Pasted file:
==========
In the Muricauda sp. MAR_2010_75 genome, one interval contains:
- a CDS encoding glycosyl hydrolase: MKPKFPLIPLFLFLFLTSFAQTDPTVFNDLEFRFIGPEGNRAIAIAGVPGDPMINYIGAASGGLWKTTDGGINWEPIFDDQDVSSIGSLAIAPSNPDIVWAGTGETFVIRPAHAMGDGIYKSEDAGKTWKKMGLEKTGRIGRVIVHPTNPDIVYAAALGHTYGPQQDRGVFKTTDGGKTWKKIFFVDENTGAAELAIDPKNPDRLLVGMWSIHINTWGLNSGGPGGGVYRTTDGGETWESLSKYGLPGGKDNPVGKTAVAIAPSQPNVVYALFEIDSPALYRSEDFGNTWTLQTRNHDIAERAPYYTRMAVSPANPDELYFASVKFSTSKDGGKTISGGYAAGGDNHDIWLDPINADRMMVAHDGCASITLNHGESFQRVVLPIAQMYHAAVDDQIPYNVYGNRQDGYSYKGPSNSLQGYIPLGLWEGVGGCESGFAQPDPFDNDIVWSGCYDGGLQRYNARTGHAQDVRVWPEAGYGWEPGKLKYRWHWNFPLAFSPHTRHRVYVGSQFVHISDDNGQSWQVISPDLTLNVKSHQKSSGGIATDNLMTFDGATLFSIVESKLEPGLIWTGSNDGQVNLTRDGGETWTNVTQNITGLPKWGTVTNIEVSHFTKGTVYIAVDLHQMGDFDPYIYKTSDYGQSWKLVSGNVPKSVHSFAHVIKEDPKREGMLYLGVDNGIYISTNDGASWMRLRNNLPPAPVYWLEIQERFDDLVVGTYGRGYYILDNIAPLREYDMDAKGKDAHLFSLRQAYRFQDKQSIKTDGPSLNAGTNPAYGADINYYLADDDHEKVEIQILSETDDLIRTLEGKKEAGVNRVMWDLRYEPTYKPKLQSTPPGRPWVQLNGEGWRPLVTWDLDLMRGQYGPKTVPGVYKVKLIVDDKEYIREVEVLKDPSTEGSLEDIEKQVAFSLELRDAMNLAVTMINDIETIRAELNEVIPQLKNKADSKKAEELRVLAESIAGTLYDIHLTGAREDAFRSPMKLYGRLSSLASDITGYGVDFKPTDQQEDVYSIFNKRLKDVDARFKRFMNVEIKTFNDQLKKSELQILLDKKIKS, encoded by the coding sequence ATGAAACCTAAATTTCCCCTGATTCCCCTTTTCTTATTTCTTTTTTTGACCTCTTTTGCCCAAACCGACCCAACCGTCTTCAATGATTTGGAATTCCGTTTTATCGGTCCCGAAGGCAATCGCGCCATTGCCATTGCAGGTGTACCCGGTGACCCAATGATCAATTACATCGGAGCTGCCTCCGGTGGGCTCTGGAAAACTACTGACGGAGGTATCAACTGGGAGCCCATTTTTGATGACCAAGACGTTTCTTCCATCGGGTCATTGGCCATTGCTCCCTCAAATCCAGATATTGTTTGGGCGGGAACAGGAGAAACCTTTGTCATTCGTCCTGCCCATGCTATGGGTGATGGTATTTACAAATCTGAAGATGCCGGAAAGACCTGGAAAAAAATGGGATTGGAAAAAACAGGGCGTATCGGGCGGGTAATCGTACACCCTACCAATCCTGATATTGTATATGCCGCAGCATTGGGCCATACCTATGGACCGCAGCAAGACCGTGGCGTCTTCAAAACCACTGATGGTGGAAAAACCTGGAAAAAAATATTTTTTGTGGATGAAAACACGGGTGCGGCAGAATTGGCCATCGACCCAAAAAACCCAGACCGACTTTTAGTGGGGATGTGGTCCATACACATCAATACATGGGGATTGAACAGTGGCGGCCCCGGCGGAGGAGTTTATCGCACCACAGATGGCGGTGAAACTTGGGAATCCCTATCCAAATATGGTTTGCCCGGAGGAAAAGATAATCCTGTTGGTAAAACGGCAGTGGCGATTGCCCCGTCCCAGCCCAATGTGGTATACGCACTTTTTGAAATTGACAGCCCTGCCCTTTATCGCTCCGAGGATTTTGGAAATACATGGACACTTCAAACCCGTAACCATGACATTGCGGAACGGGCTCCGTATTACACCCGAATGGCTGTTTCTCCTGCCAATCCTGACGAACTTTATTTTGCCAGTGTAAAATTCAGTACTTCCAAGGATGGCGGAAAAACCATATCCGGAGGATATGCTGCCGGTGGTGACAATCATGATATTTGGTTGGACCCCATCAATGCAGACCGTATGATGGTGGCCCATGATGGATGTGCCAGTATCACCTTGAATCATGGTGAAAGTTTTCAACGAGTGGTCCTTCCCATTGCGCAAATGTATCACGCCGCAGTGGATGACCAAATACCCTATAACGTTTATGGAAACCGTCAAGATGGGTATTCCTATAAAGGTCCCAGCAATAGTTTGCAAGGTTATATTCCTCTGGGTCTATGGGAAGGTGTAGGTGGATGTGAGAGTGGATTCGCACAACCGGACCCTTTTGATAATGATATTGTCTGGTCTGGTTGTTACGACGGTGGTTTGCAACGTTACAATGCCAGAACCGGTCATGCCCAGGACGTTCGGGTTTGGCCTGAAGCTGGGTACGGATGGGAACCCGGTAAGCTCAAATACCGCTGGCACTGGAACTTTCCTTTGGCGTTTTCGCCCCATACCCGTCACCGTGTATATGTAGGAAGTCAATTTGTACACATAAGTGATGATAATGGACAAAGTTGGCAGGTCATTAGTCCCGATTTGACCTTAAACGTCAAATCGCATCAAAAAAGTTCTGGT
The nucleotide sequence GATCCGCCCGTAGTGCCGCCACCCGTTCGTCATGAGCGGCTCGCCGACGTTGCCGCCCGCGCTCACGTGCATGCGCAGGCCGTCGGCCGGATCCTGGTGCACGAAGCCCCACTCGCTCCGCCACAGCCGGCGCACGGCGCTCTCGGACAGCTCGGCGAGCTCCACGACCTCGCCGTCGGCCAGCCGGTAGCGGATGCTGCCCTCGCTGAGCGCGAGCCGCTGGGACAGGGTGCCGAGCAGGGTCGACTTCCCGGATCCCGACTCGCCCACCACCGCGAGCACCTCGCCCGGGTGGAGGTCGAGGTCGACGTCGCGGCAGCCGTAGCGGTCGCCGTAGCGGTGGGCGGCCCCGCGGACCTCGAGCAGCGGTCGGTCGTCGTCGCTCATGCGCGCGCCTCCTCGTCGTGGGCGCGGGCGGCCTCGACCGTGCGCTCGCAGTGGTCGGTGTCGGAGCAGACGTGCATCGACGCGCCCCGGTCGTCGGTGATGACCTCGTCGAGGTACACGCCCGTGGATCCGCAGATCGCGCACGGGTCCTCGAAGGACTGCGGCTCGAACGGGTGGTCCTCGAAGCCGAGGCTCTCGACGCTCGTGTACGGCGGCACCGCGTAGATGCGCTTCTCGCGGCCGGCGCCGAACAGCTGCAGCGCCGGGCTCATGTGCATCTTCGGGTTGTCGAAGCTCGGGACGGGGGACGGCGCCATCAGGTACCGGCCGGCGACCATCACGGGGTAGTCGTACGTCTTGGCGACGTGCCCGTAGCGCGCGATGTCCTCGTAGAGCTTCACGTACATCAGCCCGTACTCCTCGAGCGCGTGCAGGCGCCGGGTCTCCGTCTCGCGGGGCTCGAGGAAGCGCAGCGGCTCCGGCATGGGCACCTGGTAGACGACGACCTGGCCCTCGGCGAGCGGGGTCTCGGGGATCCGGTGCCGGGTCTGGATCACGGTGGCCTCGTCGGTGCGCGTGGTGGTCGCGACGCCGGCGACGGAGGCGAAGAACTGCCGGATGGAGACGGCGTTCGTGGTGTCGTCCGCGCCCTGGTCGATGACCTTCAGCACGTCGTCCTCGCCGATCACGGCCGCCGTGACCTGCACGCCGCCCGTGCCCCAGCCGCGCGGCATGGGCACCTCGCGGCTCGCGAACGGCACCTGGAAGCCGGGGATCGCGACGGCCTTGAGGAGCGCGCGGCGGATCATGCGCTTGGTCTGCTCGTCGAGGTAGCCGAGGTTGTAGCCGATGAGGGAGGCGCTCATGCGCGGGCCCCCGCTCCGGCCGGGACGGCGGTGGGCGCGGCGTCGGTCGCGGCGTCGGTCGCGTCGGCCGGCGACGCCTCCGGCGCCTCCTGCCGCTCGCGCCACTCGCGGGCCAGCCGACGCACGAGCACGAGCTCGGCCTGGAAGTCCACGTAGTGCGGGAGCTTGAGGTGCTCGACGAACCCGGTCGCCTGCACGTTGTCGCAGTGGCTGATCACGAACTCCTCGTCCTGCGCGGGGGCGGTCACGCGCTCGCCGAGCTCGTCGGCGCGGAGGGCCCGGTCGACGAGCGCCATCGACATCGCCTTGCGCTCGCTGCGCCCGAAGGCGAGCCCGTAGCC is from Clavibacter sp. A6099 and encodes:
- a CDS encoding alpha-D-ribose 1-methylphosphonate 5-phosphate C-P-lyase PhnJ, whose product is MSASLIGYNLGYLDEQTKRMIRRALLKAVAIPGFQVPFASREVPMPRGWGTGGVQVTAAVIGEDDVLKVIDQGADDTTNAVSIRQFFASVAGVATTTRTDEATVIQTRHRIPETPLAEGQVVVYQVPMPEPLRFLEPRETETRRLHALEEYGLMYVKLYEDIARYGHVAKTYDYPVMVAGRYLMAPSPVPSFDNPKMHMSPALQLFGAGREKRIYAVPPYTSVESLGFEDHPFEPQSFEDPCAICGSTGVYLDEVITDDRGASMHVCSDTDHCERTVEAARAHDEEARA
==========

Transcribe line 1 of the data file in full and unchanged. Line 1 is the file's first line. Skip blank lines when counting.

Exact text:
In the Muricauda sp. MAR_2010_75 genome, one interval contains: